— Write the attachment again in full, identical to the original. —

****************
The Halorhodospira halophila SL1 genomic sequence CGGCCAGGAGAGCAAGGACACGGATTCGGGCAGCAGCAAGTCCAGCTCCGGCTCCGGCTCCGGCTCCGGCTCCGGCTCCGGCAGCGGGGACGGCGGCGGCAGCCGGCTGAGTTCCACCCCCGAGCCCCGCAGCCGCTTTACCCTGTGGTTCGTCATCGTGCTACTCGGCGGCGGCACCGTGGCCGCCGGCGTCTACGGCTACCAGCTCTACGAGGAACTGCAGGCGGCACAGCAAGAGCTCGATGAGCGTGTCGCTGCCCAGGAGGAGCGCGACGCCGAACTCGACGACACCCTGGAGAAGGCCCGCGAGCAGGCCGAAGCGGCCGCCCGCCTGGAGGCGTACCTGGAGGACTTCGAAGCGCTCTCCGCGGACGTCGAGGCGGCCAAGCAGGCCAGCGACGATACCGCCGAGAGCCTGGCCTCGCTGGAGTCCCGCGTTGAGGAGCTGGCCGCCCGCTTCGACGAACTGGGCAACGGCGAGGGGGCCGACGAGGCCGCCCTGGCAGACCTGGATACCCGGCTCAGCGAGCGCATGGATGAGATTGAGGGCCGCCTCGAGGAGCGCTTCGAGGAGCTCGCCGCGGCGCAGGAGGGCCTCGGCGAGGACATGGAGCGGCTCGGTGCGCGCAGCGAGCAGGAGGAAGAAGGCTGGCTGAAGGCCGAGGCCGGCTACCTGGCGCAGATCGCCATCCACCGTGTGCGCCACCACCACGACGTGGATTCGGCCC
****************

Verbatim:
The Halorhodospira halophila SL1 genomic sequence CGGCCAGGAGAGCAAGGACACGGATTCGGGCAGCAGCAAGTCCAGCTCCGGCTCCGGCTCCGGCTCCGGCTCCGGCTCCGGCAGCGGGGACGGCGGCGGCAGCCGGCTGAGTTCCACCCCCGAGCCCCGCAGCCGCTTTACCCTGTGGTTCGTCATCGTGCTACTCGGCGGCGGCACCGTGGCCGCCGGCGTCTACGGCTACCAGCTCTACGAGGAACTGCAGGCGGCACAGCAAGAGCTCGATGAGCGTGTCGCTGCCCAGGAGGAGCGCGACGCCGAACTCGACGACACCCTGGAGAAGGCCCGCGAGCAGGCCGAAGCGGCCGCCCGCCTGGAGGCGTACCTGGAGGACTTCGAAGCGCTCTCCGCGGACGTCGAGGCGGCCAAGCAGGCCAGCGACGATACCGCCGAGAGCCTGGCCTCGCTGGAGTCCCGCGTTGAGGAGCTGGCCGCCCGCTTCGACGAACTGGGCAACGGCGAGGGGGCCGACGAGGCCGCCCTGGCAGACCTGGATACCCGGCTCAGCGAGCGCATGGATGAGATTGAGGGCCGCCTCGAGGAGCGCTTCGAGGAGCTCGCCGCGGCGCAGGAGGGCCTCGGCGAGGACATGGAGCGGCTCGGTGCGCGCAGCGAGCAGGAGGAAGAAGGCTGGCTGAAGGCCGAGGCCGGCTACCTGGCGCAGATCGCCATCCACCGTGTGCGCCACCACCACGACGTGGATTCGGCCC